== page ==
Tuesday, May 17, 2011

Tuesday's Overlooked TV: The Macahans/How the West was Won

THE MACAHANS is a TV miniseries from 1976, the heyday of that format. It’s a big, sprawling Western about Timothy Macahan (Richard Kiley) who is moving his family, including wife Eva Marie Saint and their three children, to a new home in the West as the Civil War is about to break out in the East. This move is aided by John’s mountain man brother Zeb (James Arness). It’s a good yarn, full of colorful characters and action and dominated by Arness’s gritty portrayal of Zeb Macahan, who’s a lot rougher and every bit as dangerous as Matt Dillon.


The ratings for THE MACAHANS must have been pretty good, because the mini-series became a regular series the next year, retitled HOW THE WEST WAS WON (no relation to the 1962 epic movie of the same name, except in subject matter). Richard Kiley’s character had died in the war, leaving his plucky widow and three children (one of whom, Luke, was played by Bruce Boxleitner in his first major role) to survive on the frontier, still with the occasional helping hand from the old-timer Zeb. The series was launched with a 3-hour TV movie with a slew of guest stars and a vast tale of the Indian Wars.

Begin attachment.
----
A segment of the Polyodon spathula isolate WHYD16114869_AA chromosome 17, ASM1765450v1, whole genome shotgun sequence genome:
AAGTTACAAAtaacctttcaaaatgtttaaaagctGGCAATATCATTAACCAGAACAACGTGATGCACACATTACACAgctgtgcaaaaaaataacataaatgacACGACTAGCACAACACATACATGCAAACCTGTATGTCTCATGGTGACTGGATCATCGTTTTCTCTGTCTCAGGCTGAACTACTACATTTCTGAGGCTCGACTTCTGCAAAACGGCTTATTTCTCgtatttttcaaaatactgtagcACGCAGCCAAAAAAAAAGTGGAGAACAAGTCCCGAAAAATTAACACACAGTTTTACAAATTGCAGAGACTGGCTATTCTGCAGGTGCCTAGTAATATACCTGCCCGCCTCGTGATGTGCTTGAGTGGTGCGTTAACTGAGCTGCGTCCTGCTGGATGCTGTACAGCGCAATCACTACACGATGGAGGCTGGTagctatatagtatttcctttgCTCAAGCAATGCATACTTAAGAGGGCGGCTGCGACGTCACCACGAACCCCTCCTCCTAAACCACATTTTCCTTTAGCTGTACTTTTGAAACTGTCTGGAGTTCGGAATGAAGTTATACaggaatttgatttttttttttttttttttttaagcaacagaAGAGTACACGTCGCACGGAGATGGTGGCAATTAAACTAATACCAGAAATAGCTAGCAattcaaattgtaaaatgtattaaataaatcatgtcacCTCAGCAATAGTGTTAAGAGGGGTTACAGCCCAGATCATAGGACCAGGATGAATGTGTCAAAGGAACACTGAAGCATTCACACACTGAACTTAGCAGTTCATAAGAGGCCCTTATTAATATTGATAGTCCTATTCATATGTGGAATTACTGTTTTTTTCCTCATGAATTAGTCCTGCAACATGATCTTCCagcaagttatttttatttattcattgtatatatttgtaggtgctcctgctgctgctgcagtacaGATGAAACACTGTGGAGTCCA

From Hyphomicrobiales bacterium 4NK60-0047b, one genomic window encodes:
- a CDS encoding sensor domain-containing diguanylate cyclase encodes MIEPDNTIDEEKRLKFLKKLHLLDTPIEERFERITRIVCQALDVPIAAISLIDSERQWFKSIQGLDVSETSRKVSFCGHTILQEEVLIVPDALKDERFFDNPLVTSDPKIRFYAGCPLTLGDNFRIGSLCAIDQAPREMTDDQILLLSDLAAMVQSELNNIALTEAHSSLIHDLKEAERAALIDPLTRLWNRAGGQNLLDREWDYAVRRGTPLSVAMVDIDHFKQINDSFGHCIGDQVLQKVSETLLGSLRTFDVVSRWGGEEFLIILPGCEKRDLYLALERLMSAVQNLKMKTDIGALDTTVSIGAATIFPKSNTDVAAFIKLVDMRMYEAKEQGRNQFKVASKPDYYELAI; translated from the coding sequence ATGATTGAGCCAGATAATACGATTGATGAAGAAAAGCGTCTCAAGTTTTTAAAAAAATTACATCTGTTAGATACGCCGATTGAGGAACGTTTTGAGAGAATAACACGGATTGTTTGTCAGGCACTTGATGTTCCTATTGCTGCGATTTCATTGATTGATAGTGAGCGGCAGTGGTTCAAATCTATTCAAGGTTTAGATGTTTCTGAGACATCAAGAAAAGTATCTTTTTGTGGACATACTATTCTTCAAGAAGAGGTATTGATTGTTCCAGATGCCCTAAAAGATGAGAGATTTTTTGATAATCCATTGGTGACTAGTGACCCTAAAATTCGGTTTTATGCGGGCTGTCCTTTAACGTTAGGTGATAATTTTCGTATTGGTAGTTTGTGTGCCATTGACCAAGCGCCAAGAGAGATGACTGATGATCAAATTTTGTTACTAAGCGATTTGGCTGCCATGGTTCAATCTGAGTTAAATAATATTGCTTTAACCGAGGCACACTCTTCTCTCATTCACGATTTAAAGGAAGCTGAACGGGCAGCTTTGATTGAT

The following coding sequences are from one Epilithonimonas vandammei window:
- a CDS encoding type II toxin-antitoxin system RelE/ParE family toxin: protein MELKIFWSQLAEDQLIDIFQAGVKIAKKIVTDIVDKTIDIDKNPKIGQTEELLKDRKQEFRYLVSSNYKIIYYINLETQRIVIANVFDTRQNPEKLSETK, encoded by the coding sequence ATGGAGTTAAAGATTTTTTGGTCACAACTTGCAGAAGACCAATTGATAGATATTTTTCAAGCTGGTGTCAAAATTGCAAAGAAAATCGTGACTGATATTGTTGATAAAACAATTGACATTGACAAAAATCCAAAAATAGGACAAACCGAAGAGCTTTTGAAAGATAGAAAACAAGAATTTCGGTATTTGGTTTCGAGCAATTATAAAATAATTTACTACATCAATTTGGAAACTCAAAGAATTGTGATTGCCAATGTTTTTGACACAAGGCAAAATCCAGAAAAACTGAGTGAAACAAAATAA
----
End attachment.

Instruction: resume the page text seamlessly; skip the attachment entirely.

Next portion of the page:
What really sets HOW THE WEST WAS WON apart, other than the high production values and the greatness of Arness, is the fact that during its first and second seasons it was the only Western nighttime soap opera in history. Storylines continued from week to week, and episodes often ended on cliffhangers. Livia and I watched this regularly during the early days of our marriage, and we were riveted. This was great stuff.


When the series returned for a third season, someone at the network must have monkeyed with it, because the soap opera format was gone for the most part. Nearly all the stories were stand-alones, and while they were still very good, the series had lost something, in my opinion. Many of the viewers must have shared that opinion, because ratings declined and the series came to an end. It was a great run, though, especially during the first two regular seasons.


Now, here’s something you don’t know. Livia and I were both James Arness fans from his long run on GUNSMOKE, and we were really taken with his portrayal of Zeb Macahan. So one day a few years later, Livia called me at the bookstore where I was working and said she wanted to write about a character who was an old cowboy who worked as a private eye in 1920s Hollywood. Great concept, and what sealed the deal for me was when she said, “And he looks like James Arness in HOW THE WEST WAS WON.”